Belarusian Economic Research and Outreach Center

Research

One of the main BEROC goals is generating and spreading of new academic and policy knowledge on problems, tendencies and development of Belarusian economy. Academic and policy research aimed at the development of strategy encouraging economic growth and quality improvement of economic policy in Belarus.

FREE Policy Brief: Avoiding Corruption and Tax Evasion in Belarus’ Construction Sector

Politicized Trade: What Drives Withdrawal of Trade Preferences?

We examine if a trade policy tool designed for fostering development is used strategically. We study this question using GSP country eligibility reviews regarding worker rights violations.

Economic Outlook - Second Quarter 2017

BEROC presents the Economic Outlook - the Second Quarter 2017.

Foreign Investment: Measures to Improve the Investment Climate

In 2016, potential investors’ interest in Belarus continued to decline. The problem of access to financing in the form of loans was growing, affecting the possibility of floating sovereign Eurobonds internationally. There were signs that the government finally realized that the country needed a better image to foster investment and issued a number of bills to facilitate raising funds.

FREE Policy Brief: Fiscal Redistribution in Belarus: What Works and What Doesn’t?

Committee assignments and the value of corporate political connections: evidence from legislators' sudden deaths

We present new causal evidence that political connections to U.S. legislators are valuable for individual firms. We also estimate that almost all of the value generated by connections to the U.S. legislators can be attributed to their influence over and above their formal committee assignments in Congress.

The Trade Effect of GSP Removal: Evidence from Belarus

Under the Generalized Scheme of Preferences (GSP), rich countries grant unilateral trade preferences to developing countries. We study the EU’s withdrawal of GSP preferences from Belarus in 2007 to understand how the GSP a ects export patterns. The withdrawal caused a signi cant drop in trade for a ected products (26%-29% trade decline) and some trade reduction at the extensive margin. However, there is little evidence of a GSP e ect on total trade. This is due to the fact that the main exports of Belarus were not eligible for the GSP program.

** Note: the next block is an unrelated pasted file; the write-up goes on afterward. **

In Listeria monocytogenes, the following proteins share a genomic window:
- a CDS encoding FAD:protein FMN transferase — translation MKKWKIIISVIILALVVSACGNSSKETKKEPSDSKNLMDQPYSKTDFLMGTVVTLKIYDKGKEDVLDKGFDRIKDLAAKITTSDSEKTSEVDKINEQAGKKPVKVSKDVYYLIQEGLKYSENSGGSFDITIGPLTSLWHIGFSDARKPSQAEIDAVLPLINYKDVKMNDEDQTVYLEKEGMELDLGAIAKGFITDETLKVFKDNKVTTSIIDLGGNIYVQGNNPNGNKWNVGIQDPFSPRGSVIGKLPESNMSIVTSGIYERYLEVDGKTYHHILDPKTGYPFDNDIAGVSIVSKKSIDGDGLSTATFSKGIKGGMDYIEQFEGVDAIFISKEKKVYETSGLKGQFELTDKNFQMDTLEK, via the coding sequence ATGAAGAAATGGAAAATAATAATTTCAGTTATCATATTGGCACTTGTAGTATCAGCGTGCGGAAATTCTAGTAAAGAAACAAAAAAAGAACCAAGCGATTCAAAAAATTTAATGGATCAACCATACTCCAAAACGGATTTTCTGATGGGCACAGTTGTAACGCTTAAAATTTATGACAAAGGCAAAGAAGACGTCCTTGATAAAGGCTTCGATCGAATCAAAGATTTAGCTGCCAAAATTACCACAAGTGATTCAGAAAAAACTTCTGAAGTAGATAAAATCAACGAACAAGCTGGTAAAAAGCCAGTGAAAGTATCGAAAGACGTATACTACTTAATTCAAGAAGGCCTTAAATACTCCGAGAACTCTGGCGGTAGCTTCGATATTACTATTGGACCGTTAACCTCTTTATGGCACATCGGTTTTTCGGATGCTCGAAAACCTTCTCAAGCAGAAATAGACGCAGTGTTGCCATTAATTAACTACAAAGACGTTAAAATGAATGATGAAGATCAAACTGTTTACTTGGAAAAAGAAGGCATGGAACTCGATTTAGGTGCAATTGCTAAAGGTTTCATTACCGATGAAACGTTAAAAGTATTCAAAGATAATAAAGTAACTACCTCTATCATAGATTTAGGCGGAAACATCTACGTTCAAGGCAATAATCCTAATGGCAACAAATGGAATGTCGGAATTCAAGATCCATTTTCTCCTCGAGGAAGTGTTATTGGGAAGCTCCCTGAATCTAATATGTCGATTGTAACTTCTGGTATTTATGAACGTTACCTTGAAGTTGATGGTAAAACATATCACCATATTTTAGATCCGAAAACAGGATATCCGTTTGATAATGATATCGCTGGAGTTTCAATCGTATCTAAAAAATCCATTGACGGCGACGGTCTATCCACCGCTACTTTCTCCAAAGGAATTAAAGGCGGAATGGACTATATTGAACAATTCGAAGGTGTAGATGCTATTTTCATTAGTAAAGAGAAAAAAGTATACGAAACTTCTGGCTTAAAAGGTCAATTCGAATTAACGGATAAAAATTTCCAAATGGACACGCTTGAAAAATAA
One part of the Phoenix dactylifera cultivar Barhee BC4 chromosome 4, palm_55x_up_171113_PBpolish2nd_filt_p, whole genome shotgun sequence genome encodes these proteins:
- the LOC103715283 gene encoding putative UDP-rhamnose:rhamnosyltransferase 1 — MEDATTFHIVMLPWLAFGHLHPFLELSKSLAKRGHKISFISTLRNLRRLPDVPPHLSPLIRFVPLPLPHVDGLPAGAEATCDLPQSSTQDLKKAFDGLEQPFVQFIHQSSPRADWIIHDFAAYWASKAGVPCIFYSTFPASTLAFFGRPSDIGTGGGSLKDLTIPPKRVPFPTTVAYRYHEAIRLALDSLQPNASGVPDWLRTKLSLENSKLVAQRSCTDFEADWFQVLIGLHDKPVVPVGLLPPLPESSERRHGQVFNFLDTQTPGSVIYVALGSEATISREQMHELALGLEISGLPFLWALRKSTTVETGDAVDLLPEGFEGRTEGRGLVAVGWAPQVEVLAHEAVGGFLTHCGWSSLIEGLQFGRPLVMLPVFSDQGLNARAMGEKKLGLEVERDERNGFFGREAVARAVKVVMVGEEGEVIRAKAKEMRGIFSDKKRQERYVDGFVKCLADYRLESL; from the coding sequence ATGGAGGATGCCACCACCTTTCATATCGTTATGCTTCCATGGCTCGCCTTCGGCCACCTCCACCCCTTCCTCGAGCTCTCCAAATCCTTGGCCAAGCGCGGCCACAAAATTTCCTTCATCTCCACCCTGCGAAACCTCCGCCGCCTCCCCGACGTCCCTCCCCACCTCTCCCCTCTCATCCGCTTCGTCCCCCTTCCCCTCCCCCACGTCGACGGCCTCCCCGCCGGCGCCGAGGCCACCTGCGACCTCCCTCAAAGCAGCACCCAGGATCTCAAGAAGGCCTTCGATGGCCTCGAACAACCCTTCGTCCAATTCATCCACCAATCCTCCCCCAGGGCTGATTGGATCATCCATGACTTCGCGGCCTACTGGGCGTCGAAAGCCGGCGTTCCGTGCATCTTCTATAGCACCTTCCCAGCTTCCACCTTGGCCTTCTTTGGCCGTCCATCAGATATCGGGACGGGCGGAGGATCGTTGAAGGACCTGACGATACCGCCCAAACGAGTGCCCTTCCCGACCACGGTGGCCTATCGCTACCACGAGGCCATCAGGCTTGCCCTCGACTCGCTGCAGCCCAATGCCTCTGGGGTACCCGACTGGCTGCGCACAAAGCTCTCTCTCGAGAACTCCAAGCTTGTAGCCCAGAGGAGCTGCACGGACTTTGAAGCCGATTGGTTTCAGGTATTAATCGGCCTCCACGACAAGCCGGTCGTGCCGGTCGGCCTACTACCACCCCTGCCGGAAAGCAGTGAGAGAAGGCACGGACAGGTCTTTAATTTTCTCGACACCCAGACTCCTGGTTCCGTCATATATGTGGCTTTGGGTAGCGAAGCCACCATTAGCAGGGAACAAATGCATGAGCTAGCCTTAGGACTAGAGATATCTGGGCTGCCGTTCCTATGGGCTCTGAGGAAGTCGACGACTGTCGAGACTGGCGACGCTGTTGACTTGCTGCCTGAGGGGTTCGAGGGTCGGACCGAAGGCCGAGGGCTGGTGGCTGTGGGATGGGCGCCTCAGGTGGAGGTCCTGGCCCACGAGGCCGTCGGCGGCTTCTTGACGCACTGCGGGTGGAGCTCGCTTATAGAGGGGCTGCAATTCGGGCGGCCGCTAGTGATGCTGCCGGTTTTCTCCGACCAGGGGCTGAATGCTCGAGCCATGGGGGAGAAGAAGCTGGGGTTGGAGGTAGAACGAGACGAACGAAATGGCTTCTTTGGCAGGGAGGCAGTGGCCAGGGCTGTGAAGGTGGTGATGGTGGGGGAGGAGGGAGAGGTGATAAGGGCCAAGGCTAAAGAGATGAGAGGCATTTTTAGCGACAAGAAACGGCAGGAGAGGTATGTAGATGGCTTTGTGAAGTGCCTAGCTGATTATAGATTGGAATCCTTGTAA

Anastasia Luzgina, Ilze Vaivode, Janis Volberts, Dr. Erkki Laukkanen, Dr. Ilmari Larjavaara

Corporate Engagement in Fighting Corruption and Tax Evasion in Construction Sector

This is the Final Report for the project Corporate Engagement in Fighting Corruption and Tax Evasion. The project, financed by the Nordic Council of Ministers, includes three partners: Transparency International Latvia (Delna, host organisation), Transparency International Finland and BEROC, a research institute in Minsk, Belarus. The aim is to engage entrepreneurs in fighting corruption and tax evasion, with a focus on municipal construction procurements in Latvia, Belarus and Finland.

Economic Outlook - First Quarter 2017

BEROC presents the next issue of Economic Outlook - First Quarter 2017

 Kateryna Bornukova,  Gleb Shymanovich, Alexander Chubrik

Fiscal Incidence in Belarus: A Commitment to Equity Analysis

The paper employs the Commitment to Equity (CEQ) framework to present a first attempt at a comprehensive fiscal incidence analysis for Belarus, encompassing both the revenue and expenditures components of the fiscal system, including direct and indirect taxes, as well as direct, indirect and in-kind transfers. The analysis reveals that fiscal policies in Belarus effectively redistribute income from the top to the bottom of the income distribution. Direct transfers, in particular pensions, are the most equalizing and pro-poor of the fiscal interventions – direct transfers and direct taxes lower the national poverty headcount by 17 percentage points and lower the Gini index of inequality from 0.407 to 0.267. Some of the indirect taxes, on the other hand, are regressive, and indirect transfers – poorly targeted, such that the effect of these components of the fiscal system is not equalizing. Finally, the cost-efficiency of different parts of the fiscal system in Belarus varies considerably. Unemployment benefits, pensions and child benefits are found to be cost-efficient, while indirect subsidies are highly cost-inefficient. The analysis points towards possible reforms that would allow to reduce poverty and inequality more efficiently.

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